Making saddle washers - aluminium milling and holding advice

(Luke) #1

Due to the crazy cost to buying saddle washers, I’m considering making a few for a handlebar project.

I knocked up a design and am comfortable with the milling of material etc, however I’m not sure on the best way to hold the work piece.

I want to mill lets say 10 at a time, and I wanted to stick 3mm aluminium sheet down. I wasn’t looking to use tabs due to the nature and finishing of the item.

Any ideas? Ive heard of using super glue to sacrificial aluminium sheet but open to ideas. I haven’t milled anything this small before.

(William Adams) #2

Is there a hole in the center? If so, my inclination would be to make a fixture plate w/ matching holes, machine them as pockets, secure the part w/ sacrificial nylon or aluminum screws/bolts.

(Luke) #3

Yep, there is, but the sides are curved so it might not work - right now I can’t even find a way of running a clearing path on 10 without it taking an hour…

(Carl Hilinski) #4

You want to do 10 at a time, correct? You don’t want to mount one, mill it and then go onto the next one, correct? I suppose you could always mount the stock to a waste plate with a couple of short set screws from the backside into the stock, not deep enough to interfere with cutting the concavity. It actually probably doesn’t matter if the holding bolts intersected with the concave part because that will be concealed by the handlebars and once the handlebars are at a fixed height, they won’t be moving around. I guess another option would be to get round bar that’s the correct outside diameter, mill into the end to cut the concavity and the hole and then cut off each piece to length. That could be held in a vice.

(Luke) #5

correct, I feel 10 at a time is a good amount…

I was thinking I could mount the stock, surface it, run a cleaning path, mill the holes, run a 3d path, then mill the outside, but they surface area remaining would be very small…

(Luke) #6

I can confirm carpet tape doesn’t work…

(Richard Cournoyer) #7

Now that I know what a Saddle Washer is…

Well, here is what I would use; either my Hot Glue method (see my YouTube video) OR I would make sure my bed is flat and parallel and just leave a 0.005 thick onion skin at the bottom.

12 AM

(Luke) #8


I’m a big fan of a hot glue gun. I’ve not seen it used like you show, but you certainly have a good approach here… I might give it a go this evening but mix it up with a heat gun. Over here irons cost more then $5.

for anyone reading…

By the ray @RichCournoyer - you have a bang tidy voice.

(Rob Grzesek) #9

I’m with Richard- I’d use hot glue or super glue to hold that down for machining.

(Luke) #10

Right I had more of a play with this and did have better success with hot glue. 50/50.

I started by chopping up a glue stick like Rich says, using a heat gun melting to melt it, then jammed on some aluminium.

Onwards the milling went and it seemed ok. and 10 washers appeared, but not all survived. The last washer moved too much and got wrecked. 5 came out close to perfect and 4 had minor imperfections.

I guess the thing with this is the washers are 12mm wide, a lathe might be easier to mill them on…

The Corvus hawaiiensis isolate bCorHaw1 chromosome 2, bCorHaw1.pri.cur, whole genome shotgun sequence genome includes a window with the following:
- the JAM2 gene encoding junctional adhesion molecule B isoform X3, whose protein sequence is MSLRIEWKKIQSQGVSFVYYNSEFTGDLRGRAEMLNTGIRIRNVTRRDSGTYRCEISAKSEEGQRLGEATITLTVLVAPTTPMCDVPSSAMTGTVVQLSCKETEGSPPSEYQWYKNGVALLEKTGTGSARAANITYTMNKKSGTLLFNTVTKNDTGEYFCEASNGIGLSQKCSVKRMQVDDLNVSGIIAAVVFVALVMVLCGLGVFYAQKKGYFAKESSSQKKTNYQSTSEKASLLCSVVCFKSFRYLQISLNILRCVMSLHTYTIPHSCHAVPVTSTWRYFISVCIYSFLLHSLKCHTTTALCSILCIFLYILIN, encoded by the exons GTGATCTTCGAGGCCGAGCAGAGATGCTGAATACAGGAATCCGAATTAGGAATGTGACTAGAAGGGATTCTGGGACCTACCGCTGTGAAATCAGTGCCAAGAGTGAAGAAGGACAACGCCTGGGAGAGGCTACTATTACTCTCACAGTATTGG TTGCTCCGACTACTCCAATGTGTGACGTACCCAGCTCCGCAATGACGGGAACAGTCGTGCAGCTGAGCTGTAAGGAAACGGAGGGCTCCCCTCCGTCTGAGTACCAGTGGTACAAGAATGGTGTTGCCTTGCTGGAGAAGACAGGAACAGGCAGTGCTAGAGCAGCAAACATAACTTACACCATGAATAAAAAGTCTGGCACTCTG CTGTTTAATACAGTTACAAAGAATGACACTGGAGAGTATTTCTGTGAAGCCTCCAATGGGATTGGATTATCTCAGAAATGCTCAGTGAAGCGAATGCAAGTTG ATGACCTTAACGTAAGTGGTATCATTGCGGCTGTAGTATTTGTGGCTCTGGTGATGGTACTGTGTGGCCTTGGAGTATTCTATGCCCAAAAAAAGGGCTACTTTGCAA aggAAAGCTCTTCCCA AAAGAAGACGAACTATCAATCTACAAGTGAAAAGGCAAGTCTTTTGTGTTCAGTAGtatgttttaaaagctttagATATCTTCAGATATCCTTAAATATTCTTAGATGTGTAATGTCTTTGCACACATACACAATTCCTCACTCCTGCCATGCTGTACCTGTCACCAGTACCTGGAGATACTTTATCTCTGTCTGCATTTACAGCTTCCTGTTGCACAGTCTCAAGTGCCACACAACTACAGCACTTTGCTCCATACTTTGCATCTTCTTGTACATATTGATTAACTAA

Here’s a couple of pics. The last one shows the 5 good ones against the bad ones, they haven’t been fully cleaned up.

(Winston) #11

I’d give super glue a try on a sacrificial aluminum bed. Clickspring uses a super glue arbor on his lathe all the time to great effect, and it’s guaranteed to be thinner and more level than hot glue.

(Carl Hilinski) #12

These are a lot smaller than I originally anticipated from the original post. I was thinking of saddles for traditional 1 inch and larger handlebars. I still think that if you don’t have a lathe available that the best approach would be to get some solid aluminum round bar of the proper outside diameter, mount a chunk of it vertically on the wasteboard (or use a fixture) and cut the saddle and drill the hole. Remove the chunk from the fixture and cut the milled piece off to the proper thickness.

(HR Myler) #13

Why not buy some tubular stock, cut slices the thickness desired, glue the toroids to and then just mill the top surface to produce the saddle?

I am guessing that these are single-saddle-surface washers that you want, unlike the ones on my airplane that are just ‘bent washers’ and too inexpensive to mill.

(Luke) #14

I was considering that, but finding the datum on a bunch of 12mm washers sounds pretty boring…

I went in a different direction. this is my first prototype of the button gear I’m looking to use. I’ve already got a 2nd design in the works which I hope will be slightly smaller and more refind, and I’ve moved away from tabs in hope it removes a bunch of chatter.

(Edward Ford) #15

That looks good Luke! I agree that using an onion skin or hot glue or super glue will provide a stiffer hold down than the tabs. Unless you use them in conjunction with one of the other methods. Also, using a finish pass or two can really work wonders for a better finish.

For something like your part , a small tumbler would go a long way to giving it a great finish too!


(Rocks) #16

Looking good, is that for the M-Unit? I need to make something like that too. I drilled the handlebars and just threaded the buttons there. It looked really clean, but this time I am looking to make housing. Don’t wanna drill the bar.

Good job

(Luke) #17

Cheers, sort of. I’ve done a complete re-wire but have made my own circuit rather than buying a m unit.

(Rocks) #18

Very nice, I am curious what that circuit looks like. Any pictures of it?

(Luke) #19

I have all the diagrams, but pictures are not overly interesting :smiley:

(Griff Carpenter) #20

OK, I give up, wtf is an “M unit”?